Tableau entitled Still Life, oil on wood, 18 x 14 cm. Frame: 27.5 x 23.5 cm. We are presented with a still life, or "motionless nature," "nature posing as a model," preferred terms by Dutch painters. This painting is a representation of life that highlights a duality within the work.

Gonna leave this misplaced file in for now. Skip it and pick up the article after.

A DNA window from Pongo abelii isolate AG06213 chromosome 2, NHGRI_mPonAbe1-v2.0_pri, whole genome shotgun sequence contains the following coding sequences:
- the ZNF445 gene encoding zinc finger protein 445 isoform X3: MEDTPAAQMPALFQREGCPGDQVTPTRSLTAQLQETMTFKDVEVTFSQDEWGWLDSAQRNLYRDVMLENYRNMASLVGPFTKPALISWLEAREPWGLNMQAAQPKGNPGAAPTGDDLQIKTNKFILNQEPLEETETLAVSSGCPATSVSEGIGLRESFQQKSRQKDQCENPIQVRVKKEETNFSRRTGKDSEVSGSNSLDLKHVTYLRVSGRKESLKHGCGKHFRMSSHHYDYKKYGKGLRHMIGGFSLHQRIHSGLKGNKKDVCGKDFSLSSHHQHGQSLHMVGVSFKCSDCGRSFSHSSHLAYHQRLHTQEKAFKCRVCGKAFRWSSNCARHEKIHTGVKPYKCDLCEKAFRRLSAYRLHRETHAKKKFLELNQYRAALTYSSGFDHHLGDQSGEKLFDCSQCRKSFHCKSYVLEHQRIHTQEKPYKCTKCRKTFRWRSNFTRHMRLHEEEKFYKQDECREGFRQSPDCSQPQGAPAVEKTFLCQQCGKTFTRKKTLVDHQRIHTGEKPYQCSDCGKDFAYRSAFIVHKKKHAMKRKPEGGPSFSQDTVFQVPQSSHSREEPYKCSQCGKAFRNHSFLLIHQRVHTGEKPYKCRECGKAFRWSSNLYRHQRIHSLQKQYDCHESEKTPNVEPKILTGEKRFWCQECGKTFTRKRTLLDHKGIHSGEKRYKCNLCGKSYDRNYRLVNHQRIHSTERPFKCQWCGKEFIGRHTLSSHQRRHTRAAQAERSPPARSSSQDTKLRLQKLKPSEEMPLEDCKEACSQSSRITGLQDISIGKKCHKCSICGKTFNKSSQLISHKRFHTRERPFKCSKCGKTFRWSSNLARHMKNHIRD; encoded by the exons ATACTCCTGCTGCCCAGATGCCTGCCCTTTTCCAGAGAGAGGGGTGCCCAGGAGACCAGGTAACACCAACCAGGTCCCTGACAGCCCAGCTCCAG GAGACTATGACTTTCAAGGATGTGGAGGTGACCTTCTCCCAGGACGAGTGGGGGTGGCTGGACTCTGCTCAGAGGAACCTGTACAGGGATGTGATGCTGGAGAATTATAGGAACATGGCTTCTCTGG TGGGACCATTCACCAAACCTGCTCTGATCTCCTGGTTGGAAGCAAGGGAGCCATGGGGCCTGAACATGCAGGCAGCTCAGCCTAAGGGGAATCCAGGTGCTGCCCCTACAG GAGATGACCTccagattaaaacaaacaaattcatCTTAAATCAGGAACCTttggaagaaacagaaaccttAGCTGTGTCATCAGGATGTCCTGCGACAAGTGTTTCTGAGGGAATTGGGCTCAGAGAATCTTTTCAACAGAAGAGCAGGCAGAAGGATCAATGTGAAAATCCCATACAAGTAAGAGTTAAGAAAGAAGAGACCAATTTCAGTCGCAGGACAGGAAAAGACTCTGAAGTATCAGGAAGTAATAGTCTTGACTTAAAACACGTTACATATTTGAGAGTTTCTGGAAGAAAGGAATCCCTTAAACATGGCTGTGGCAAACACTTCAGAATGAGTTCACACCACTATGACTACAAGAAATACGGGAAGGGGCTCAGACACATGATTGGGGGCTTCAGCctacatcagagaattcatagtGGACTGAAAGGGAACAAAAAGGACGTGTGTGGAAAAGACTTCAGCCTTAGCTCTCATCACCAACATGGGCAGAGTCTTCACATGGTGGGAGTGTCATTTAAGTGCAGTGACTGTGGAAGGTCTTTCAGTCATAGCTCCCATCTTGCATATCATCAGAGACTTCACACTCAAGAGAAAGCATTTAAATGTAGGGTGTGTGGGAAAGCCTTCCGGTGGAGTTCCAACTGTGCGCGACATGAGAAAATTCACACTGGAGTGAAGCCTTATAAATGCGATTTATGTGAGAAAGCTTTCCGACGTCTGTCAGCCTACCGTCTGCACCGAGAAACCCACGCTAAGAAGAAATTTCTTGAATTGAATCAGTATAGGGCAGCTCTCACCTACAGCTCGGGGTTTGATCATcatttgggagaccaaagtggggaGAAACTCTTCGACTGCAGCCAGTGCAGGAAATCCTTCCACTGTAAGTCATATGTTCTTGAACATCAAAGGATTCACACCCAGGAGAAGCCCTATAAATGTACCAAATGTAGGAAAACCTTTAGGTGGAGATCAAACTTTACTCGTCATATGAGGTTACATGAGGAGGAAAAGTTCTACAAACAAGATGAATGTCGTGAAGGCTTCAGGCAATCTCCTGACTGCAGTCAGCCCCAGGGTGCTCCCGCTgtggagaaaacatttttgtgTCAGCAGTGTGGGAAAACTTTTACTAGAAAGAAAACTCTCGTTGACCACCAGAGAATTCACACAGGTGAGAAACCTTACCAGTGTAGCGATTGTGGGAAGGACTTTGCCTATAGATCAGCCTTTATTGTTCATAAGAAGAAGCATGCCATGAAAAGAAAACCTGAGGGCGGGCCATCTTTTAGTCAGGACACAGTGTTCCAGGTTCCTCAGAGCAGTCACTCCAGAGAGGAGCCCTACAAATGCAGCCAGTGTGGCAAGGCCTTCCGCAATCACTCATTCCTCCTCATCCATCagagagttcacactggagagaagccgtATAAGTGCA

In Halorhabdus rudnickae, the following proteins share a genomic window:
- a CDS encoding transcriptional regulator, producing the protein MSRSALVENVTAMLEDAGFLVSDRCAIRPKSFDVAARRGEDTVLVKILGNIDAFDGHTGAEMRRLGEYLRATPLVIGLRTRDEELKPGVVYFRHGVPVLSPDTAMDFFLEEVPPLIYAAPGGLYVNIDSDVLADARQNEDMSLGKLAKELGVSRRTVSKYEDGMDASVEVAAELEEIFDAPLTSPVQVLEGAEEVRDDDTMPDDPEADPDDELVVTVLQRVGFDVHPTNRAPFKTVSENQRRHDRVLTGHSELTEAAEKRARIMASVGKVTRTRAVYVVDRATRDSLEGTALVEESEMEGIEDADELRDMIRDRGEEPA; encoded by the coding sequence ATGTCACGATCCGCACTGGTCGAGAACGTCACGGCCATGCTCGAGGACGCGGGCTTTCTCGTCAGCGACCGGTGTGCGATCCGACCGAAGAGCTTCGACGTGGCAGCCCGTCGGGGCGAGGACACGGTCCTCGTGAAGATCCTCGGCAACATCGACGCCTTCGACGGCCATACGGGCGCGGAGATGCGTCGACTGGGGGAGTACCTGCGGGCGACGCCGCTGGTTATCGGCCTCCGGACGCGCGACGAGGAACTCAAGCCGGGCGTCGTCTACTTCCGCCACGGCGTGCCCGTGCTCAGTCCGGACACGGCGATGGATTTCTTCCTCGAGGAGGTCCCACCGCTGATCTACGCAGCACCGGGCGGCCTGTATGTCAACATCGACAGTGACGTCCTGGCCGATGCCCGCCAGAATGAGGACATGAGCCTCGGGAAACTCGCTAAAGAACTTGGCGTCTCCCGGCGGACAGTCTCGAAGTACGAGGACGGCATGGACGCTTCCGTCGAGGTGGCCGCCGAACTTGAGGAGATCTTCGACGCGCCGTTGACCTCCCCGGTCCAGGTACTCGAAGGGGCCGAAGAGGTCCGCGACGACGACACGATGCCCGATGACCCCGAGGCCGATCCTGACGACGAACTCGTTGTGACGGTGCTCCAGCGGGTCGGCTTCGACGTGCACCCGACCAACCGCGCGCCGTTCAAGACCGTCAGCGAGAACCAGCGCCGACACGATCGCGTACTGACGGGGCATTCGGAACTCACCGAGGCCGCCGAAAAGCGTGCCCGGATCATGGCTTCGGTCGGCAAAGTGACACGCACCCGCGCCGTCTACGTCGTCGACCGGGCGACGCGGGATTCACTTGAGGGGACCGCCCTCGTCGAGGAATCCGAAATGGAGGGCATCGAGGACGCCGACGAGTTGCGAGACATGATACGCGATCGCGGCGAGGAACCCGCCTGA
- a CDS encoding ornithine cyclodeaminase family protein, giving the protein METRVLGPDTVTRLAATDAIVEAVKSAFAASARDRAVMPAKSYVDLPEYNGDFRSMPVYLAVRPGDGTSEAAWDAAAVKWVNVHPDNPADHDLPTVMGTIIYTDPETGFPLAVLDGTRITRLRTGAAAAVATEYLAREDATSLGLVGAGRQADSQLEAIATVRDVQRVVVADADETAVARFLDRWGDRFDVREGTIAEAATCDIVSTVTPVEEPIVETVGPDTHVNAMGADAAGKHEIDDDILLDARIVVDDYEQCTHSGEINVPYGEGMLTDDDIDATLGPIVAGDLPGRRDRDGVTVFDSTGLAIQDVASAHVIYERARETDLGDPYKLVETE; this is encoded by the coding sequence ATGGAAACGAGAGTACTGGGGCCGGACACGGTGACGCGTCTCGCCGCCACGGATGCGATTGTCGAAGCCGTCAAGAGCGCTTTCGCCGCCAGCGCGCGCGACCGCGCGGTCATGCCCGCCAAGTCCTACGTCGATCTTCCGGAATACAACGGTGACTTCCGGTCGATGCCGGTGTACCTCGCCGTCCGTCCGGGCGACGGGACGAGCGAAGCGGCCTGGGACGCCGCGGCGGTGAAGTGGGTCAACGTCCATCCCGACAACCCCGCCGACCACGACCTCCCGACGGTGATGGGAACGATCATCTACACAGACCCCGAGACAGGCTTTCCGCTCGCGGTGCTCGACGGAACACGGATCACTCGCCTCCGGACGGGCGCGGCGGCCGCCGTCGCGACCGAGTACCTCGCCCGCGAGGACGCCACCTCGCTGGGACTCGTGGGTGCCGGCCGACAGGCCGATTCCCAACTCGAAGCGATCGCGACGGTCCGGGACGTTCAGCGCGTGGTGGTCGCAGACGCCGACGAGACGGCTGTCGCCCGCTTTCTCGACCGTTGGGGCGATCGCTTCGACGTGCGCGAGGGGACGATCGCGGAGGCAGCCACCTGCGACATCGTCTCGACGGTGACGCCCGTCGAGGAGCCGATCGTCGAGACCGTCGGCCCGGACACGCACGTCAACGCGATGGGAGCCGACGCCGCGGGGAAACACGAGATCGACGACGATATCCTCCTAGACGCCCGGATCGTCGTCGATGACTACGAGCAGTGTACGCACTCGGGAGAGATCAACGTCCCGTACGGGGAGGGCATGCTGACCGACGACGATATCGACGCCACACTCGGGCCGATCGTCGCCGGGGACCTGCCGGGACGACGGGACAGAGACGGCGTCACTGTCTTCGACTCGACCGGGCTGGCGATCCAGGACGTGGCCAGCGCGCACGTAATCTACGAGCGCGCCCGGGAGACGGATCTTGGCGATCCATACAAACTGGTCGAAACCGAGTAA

Indeed, the artist establishes this dichotomy by contrasting fruits with orange hues that seem to unite around green bursts, symbolizing hope, and contradicting the left side of the painting. The pear itself, although green, presents the ochre tones of the apricots and the fruit in the background. The pear unifies these food items with the background of the right part of the work, marked by green tones that oppose the dark portion of the painting. The fly present on the oblong fruit, whose color varies from green to orange, seems to want to leave the shimmering part and join the fruit that seems to symbolize death within the work through its darkness and the seduction it exerts on the stout-shaped insect. The aesthetics of trompe-l'oeil and its illusionistic effects construct a sensual art through the vase, this large porcelain vase that seems, through its colors, to be from the Far East and invites exoticism into the artist's art.So if death can be considered seductive because it is surrounded by mysteries and thus present an exotic character portrayed by the vase, the moral resonance that we will remember from this work is the reflection of the pear in the drawing of the apple, which reveals, according to the artist, that life belongs to death and that it leaves behind fruits, perishable memories perhaps, but that others will have the joy of savoring before they too depart.